$1.3 million trains healthcare workers

The PATH to better care: Training tomorrow's healthcare heroes graphic novel cover Published September 26, 2023

Alicia Petro saw firsthand the growing need for healthcare workers working as a 911 call center supervisor during the pandemic. She decided to shift her career to nursing and is one of many students pursuing a healthcare career at a lower cost because of a $1.3 million grant.

College of Lake County (CLC) received the Pipeline for the Advancement of the Healthcare Workforce Program (PATH) grant from the Illinois Community College Board (ICCB) for the second year in a row.

Petro came to CLC to take night classes while continuing to work full-time. In addition to tuition and fees, healthcare programs include costs related to equipment and tests, but Petro had these costs covered by the grant.

ICCB created PATH to tackle growing healthcare workforce shortages. CLC targeted healthcare inequality and cultural competence in medical professions as other issues to address with the program.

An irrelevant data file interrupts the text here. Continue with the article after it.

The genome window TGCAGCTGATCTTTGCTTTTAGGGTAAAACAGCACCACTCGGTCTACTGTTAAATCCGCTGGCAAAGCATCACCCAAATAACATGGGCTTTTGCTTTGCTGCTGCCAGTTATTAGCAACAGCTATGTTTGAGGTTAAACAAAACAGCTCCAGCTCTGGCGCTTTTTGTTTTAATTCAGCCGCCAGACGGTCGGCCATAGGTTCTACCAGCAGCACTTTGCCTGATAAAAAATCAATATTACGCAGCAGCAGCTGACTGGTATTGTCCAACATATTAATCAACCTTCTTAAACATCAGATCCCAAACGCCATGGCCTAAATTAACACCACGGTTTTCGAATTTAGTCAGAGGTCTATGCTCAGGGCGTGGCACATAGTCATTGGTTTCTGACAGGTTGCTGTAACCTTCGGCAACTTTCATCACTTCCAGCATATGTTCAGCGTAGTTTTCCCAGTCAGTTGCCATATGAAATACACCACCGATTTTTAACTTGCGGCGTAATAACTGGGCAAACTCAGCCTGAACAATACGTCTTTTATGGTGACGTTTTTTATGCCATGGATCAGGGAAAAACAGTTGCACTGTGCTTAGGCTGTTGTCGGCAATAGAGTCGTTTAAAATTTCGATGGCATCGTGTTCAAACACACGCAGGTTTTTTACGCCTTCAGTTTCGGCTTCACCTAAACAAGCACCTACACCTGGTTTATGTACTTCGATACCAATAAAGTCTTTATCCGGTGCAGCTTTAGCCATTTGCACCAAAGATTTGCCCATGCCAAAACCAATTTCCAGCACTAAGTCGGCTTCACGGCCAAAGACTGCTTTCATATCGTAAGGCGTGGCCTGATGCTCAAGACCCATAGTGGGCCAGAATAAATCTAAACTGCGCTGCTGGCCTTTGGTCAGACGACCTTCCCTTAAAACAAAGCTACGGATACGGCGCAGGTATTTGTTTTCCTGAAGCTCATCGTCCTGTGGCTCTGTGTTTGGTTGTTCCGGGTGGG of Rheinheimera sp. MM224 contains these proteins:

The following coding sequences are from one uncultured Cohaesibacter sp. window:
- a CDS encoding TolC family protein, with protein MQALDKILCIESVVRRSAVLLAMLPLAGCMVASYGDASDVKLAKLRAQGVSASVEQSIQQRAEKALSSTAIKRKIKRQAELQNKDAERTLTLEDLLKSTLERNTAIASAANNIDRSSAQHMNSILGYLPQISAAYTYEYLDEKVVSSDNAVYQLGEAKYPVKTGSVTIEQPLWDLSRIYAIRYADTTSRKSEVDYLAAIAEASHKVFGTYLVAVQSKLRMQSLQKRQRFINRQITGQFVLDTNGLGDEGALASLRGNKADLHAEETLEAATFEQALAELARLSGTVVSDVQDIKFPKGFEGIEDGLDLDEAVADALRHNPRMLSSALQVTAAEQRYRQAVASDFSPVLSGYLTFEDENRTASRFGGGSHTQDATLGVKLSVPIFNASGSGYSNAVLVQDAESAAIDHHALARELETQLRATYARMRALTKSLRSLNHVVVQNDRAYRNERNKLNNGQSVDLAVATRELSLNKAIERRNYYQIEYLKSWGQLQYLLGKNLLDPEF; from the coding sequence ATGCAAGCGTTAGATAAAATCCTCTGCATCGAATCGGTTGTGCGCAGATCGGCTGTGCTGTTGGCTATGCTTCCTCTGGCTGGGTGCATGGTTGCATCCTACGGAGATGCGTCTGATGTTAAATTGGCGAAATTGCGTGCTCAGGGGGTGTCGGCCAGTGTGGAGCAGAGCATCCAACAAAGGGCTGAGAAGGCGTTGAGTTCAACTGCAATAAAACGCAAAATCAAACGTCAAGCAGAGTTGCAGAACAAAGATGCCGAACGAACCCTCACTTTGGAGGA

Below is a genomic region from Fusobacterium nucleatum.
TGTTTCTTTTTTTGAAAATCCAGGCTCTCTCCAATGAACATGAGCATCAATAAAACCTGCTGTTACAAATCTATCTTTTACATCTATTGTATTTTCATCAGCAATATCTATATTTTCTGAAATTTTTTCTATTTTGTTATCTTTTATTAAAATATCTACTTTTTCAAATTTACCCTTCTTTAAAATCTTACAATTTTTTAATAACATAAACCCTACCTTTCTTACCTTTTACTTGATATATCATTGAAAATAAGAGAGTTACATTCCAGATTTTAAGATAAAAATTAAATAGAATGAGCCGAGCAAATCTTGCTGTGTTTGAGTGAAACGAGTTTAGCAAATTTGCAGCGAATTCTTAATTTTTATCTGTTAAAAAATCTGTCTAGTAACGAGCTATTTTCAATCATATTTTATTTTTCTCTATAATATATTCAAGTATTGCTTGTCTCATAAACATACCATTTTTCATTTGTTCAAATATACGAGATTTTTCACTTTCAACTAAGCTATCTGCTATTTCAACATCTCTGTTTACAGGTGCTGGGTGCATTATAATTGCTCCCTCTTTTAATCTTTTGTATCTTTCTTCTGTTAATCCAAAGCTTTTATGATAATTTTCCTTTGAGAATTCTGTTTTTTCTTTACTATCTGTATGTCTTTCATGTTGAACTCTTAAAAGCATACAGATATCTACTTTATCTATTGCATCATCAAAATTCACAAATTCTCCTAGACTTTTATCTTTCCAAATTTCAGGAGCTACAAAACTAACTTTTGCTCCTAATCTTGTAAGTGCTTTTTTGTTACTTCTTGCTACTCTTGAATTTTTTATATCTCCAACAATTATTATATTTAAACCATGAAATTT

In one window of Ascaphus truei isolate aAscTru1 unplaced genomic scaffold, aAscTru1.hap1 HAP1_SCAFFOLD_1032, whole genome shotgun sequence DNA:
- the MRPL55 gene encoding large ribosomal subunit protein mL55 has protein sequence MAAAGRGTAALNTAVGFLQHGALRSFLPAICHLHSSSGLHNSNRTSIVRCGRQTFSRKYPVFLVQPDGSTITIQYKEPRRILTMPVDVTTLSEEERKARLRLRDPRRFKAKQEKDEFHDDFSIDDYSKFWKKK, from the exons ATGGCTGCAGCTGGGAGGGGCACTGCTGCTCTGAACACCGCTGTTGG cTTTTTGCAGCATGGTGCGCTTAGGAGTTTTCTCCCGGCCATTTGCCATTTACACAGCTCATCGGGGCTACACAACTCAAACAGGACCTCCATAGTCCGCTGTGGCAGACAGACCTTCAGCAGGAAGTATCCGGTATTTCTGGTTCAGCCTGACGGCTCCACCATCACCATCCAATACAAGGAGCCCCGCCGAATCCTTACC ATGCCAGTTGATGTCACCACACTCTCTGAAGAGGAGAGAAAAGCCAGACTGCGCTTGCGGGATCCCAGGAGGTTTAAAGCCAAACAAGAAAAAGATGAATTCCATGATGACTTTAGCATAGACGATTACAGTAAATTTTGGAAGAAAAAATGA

The PATH grant reduces barriers to success by providing funding for books, tuition and other expenses involved in healthcare programs. It also provides students with wrap-around assistance such as laptops, career guidance and program-specific tutoring.

Students don’t even need to apply for the grant, as it’s automatically applied to students in eligible programs.

“It was a surprise to see I received the grant, but it was a welcome one,” Petro said. “It made the difference in me not having to take out a loan.” 

Eligible programs include:

This year, tutoring is expanding to include students working on prerequisites for healthcare programs. CLC is also purchasing new equipment, including new digital imaging receptors and an advanced pediatric simulator.

CLC surpassed the goals set during the first year of the program. More than 1,300 students enrolled in PATH-eligible programs, and more than 1,100 completed a credential.

“The PATH grant has helped us raise awareness about the need for these careers in Lake County,” Biological and Health Sciences Associate Dean Michael Garamoni said. “Once students find out there’s financial support, they’re far more inclined to pursue a credential.”

Read more information about PATH.